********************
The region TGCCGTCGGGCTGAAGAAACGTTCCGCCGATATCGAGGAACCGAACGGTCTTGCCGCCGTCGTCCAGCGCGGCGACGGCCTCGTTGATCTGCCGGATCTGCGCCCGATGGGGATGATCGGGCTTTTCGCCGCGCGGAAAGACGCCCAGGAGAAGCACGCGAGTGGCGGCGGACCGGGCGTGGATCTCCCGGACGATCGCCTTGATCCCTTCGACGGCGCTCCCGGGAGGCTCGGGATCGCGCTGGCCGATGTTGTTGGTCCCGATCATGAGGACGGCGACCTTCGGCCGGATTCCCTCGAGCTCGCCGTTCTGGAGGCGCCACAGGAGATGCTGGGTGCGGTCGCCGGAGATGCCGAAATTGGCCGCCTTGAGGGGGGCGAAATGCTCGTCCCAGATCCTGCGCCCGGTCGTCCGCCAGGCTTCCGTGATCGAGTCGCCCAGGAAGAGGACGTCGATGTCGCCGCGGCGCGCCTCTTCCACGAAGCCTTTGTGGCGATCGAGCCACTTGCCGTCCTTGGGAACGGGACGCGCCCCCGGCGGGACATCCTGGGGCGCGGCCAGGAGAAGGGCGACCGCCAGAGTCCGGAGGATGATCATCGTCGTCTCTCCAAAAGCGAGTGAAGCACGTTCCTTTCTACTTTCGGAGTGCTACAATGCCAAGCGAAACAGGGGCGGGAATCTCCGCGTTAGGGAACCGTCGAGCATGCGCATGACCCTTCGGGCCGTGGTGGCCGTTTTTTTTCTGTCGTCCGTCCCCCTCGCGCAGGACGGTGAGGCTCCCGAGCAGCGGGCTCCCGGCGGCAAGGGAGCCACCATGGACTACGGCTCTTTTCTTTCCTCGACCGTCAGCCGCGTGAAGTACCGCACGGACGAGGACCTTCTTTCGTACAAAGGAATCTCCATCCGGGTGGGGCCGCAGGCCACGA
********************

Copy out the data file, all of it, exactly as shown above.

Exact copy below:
The region TGCCGTCGGGCTGAAGAAACGTTCCGCCGATATCGAGGAACCGAACGGTCTTGCCGCCGTCGTCCAGCGCGGCGACGGCCTCGTTGATCTGCCGGATCTGCGCCCGATGGGGATGATCGGGCTTTTCGCCGCGCGGAAAGACGCCCAGGAGAAGCACGCGAGTGGCGGCGGACCGGGCGTGGATCTCCCGGACGATCGCCTTGATCCCTTCGACGGCGCTCCCGGGAGGCTCGGGATCGCGCTGGCCGATGTTGTTGGTCCCGATCATGAGGACGGCGACCTTCGGCCGGATTCCCTCGAGCTCGCCGTTCTGGAGGCGCCACAGGAGATGCTGGGTGCGGTCGCCGGAGATGCCGAAATTGGCCGCCTTGAGGGGGGCGAAATGCTCGTCCCAGATCCTGCGCCCGGTCGTCCGCCAGGCTTCCGTGATCGAGTCGCCCAGGAAGAGGACGTCGATGTCGCCGCGGCGCGCCTCTTCCACGAAGCCTTTGTGGCGATCGAGCCACTTGCCGTCCTTGGGAACGGGACGCGCCCCCGGCGGGACATCCTGGGGCGCGGCCAGGAGAAGGGCGACCGCCAGAGTCCGGAGGATGATCATCGTCGTCTCTCCAAAAGCGAGTGAAGCACGTTCCTTTCTACTTTCGGAGTGCTACAATGCCAAGCGAAACAGGGGCGGGAATCTCCGCGTTAGGGAACCGTCGAGCATGCGCATGACCCTTCGGGCCGTGGTGGCCGTTTTTTTTCTGTCGTCCGTCCCCCTCGCGCAGGACGGTGAGGCTCCCGAGCAGCGGGCTCCCGGCGGCAAGGGAGCCACCATGGACTACGGCTCTTTTCTTTCCTCGACCGTCAGCCGCGTGAAGTACCGCACGGACGAGGACCTTCTTTCGTACAAAGGAATCTCCATCCGGGTGGGGCCGCAGGCCACGA